A tearing social fabric
Ebony Magazine published an article in 1963 titled “Four Against the Odds: Coaching Brothers Overcome Slum Disadvantages.” The four Bonner brothers featured, especially Carl and Bob, dedicated their lives to helping students in Chicago’s public high schools on the already ghettoized South Side. Glenn Johnson, decorated Dunbar High School (HS) coach, was a student at DuSable HS in the 1950s when Bob Bonner was the assistant coach. Johnson remembers Bonner as the main influence among the players on his all-Black team, with the White head coach as a mere figurehead. Carl Bonner became the first Black head coach in 1960, when he began his 42‑year tenure at his alma mater, Wendell Phillips HS. The coaches who followed recount how the Bonner brothers were instrumental in helping them seek resources, run practices, and network with other coaches, constructing fraternal bonds and building a network within the Public League, as the public high-school football teams were known.
Source: Glenn Johnson.
As a former Public League football player and Chicago Public Schools (CPS) graduate, I went back to talk to some of the coaches and students in 2016. Using personal contacts, I conducted 20 semi-structured interviews with retired, semi-retired, and active coaches. I focused on the South Side, where the football tradition is most established and where the foundational generation of coaches’ careers spanned the 34 to 50 years from when many were students in CPS during the 1950s demographic shift. This generation of coaches started or took over programs during the turbulent 1960s and 1970s, using their positions to support the difficult needs of their students and players, in a school district beset by racial and economic inequality. These coaches’ careers are a part of the social fabric of the city. 
I found, however, that this fabric was in the process of being ripped apart. The education policies of current mayor Rahm Emanuel and his predecessor Richard M. Daley are part of this. Since the turn of the 21st century, the destabilization of neighborhood schools—through policies that have shut many of them down and replaced them with charter and turnaround schools—has contributed to the displacement of thousands of Chicagoans from the predominantly Black South Side and Black and Latino West Side (Lipman 2013).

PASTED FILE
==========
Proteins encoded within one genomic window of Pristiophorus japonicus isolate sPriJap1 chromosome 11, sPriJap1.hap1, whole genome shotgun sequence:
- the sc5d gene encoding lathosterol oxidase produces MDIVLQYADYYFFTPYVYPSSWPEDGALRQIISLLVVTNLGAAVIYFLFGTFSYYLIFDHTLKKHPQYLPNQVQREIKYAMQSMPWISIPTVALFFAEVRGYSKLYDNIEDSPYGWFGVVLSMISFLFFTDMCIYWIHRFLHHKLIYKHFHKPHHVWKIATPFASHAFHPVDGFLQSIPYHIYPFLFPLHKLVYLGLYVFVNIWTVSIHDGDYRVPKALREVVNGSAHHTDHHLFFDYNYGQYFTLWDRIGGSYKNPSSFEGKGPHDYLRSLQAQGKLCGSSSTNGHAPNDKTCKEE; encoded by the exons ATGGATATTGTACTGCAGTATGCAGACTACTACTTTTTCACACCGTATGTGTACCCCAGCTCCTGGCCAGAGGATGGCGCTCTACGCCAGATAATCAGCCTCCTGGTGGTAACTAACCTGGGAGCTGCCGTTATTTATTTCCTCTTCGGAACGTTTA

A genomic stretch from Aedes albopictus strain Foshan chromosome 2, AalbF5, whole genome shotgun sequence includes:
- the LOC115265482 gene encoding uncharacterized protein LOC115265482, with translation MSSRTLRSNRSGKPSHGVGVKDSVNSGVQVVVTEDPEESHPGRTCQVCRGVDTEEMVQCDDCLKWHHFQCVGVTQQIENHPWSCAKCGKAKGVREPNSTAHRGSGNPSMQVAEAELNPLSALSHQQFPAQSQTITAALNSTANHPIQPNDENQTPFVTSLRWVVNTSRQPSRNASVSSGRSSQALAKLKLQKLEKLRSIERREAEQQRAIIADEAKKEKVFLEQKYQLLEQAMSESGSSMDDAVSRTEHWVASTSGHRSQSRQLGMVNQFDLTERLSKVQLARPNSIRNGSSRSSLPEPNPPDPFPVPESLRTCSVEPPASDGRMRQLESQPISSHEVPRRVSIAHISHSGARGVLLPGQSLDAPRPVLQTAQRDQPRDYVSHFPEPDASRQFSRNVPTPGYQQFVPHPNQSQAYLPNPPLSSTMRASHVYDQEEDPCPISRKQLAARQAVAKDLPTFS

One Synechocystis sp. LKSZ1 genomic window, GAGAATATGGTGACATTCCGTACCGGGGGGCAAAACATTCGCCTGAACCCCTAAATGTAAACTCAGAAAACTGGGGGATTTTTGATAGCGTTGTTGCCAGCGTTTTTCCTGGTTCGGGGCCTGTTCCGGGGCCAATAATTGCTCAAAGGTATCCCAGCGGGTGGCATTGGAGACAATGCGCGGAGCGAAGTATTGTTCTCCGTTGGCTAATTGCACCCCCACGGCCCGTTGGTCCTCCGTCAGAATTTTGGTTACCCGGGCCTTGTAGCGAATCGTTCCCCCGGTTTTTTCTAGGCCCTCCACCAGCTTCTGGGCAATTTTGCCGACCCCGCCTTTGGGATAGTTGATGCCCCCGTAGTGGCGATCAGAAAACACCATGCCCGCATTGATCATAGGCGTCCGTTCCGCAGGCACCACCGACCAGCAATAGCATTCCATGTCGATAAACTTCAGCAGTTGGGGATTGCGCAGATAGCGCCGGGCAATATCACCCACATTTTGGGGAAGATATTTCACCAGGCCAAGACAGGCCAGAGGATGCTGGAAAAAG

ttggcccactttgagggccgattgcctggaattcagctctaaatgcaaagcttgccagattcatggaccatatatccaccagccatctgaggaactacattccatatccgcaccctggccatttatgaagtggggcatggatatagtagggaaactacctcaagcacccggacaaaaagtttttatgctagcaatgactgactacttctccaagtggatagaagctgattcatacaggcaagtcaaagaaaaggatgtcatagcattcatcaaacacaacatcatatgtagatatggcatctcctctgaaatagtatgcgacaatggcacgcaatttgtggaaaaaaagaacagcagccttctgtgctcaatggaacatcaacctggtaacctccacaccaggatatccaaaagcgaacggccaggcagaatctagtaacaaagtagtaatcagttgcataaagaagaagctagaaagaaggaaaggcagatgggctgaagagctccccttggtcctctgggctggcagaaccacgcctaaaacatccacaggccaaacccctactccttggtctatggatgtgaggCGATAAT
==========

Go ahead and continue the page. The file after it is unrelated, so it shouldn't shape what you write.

In embracing neoliberal school reform (pushing for the closure of neighborhood schools, for the undermining and displacement of unionized teachers, and for relentless testing), Chicago officials ignore the social benefits that community-based high schools provide in the city’s historically segregated Black neighborhoods. Even when the schools are doing poorly academically, they are important community anchors and have been for 50 years. When people who write about neoliberalism talk about uprooting existing institutions, they often think about public services in the abstract (Harvey 2007; Giroux 2008). But in Chicago, an important institution, especially for young Black men, is the high-school football team, led by a coach with roots not just in the neighborhood but in a whole network of longtime football coaches. This paper discusses the development of this network, argues for its importance, and shows that particular reforms—school closures, turnaround schools, charter schools, etc.—prevent the renewal of these networks by making the employment of these coaches more precarious. The reforms do little to nothing for education and destroy significant neighborhood social assets.
Networks beyond football
In the 1960s and 1970s, the lack of resources for sports programs often meant that coaches organized fundraisers and paid expenses out of pocket. Greg Brooks, the longtime Fenger High coach, began his CPS career with Roy Curry at Robeson High School. As the freshman coach, Brooks did not have enough football equipment for all of his players. Like most coaches who refused to turn away students, he found ways to alternate activities and practices to retain as many players as possible. When Terry Lewis began his tenure at Harper HS, he relied on the support of other coaches, borrowing equipment and supplies, when he could no longer afford to use his own salary. After four years, he and the principal received a sponsorship from the Sara Lee Corporation, which put Lewis in a better position to support fellow coaches. He declares: “From that point on, I loaned money!”